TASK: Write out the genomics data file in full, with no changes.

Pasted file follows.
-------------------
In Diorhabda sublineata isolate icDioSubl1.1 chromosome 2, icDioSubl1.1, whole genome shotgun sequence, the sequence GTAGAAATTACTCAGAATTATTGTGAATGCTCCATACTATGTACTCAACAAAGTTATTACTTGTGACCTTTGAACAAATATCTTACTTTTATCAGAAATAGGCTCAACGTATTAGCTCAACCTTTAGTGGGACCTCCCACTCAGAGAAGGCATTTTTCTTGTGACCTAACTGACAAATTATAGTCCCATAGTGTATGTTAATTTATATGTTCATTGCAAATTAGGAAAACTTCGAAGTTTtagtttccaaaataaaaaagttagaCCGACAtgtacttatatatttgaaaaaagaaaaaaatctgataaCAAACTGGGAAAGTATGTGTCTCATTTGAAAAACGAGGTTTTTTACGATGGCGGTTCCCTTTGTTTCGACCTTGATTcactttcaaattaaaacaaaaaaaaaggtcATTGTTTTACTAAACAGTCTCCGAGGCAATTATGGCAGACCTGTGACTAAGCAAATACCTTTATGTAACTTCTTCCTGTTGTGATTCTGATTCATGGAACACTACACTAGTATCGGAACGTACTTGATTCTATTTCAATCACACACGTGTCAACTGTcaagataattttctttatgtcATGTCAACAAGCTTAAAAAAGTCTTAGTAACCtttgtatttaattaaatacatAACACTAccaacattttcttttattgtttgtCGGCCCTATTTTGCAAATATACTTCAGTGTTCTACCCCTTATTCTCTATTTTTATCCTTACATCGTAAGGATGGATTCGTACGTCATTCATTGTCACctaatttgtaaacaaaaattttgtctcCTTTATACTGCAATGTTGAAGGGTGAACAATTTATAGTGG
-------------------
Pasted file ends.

In Diorhabda sublineata isolate icDioSubl1.1 chromosome 2, icDioSubl1.1, whole genome shotgun sequence, the sequence GTAGAAATTACTCAGAATTATTGTGAATGCTCCATACTATGTACTCAACAAAGTTATTACTTGTGACCTTTGAACAAATATCTTACTTTTATCAGAAATAGGCTCAACGTATTAGCTCAACCTTTAGTGGGACCTCCCACTCAGAGAAGGCATTTTTCTTGTGACCTAACTGACAAATTATAGTCCCATAGTGTATGTTAATTTATATGTTCATTGCAAATTAGGAAAACTTCGAAGTTTtagtttccaaaataaaaaagttagaCCGACAtgtacttatatatttgaaaaaagaaaaaaatctgataaCAAACTGGGAAAGTATGTGTCTCATTTGAAAAACGAGGTTTTTTACGATGGCGGTTCCCTTTGTTTCGACCTTGATTcactttcaaattaaaacaaaaaaaaaggtcATTGTTTTACTAAACAGTCTCCGAGGCAATTATGGCAGACCTGTGACTAAGCAAATACCTTTATGTAACTTCTTCCTGTTGTGATTCTGATTCATGGAACACTACACTAGTATCGGAACGTACTTGATTCTATTTCAATCACACACGTGTCAACTGTcaagataattttctttatgtcATGTCAACAAGCTTAAAAAAGTCTTAGTAACCtttgtatttaattaaatacatAACACTAccaacattttcttttattgtttgtCGGCCCTATTTTGCAAATATACTTCAGTGTTCTACCCCTTATTCTCTATTTTTATCCTTACATCGTAAGGATGGATTCGTACGTCATTCATTGTCACctaatttgtaaacaaaaattttgtctcCTTTATACTGCAATGTTGAAGGGTGAACAATTTATAGTGG